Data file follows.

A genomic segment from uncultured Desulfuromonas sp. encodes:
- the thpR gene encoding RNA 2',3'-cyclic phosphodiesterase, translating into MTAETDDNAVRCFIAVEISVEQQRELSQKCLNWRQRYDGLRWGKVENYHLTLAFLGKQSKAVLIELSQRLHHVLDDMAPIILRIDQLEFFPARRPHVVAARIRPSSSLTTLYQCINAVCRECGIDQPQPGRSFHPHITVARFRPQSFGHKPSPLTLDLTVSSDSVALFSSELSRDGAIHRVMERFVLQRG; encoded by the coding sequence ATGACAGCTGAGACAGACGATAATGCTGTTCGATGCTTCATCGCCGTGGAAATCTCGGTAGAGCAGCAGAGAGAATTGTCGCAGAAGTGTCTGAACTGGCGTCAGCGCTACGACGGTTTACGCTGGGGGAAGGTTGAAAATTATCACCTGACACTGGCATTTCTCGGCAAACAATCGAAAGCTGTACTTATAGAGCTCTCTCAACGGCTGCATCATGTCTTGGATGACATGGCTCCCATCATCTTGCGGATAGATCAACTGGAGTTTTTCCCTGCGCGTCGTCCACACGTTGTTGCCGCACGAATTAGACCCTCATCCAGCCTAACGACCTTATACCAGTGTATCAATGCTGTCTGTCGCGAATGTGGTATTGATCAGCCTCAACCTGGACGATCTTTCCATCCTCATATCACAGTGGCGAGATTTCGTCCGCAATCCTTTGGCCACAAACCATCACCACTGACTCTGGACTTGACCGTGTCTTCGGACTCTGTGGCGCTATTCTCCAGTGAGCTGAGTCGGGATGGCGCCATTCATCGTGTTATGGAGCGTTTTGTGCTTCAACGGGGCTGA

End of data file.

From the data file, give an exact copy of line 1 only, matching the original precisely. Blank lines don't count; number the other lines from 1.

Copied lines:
A genomic segment from uncultured Desulfuromonas sp. encodes: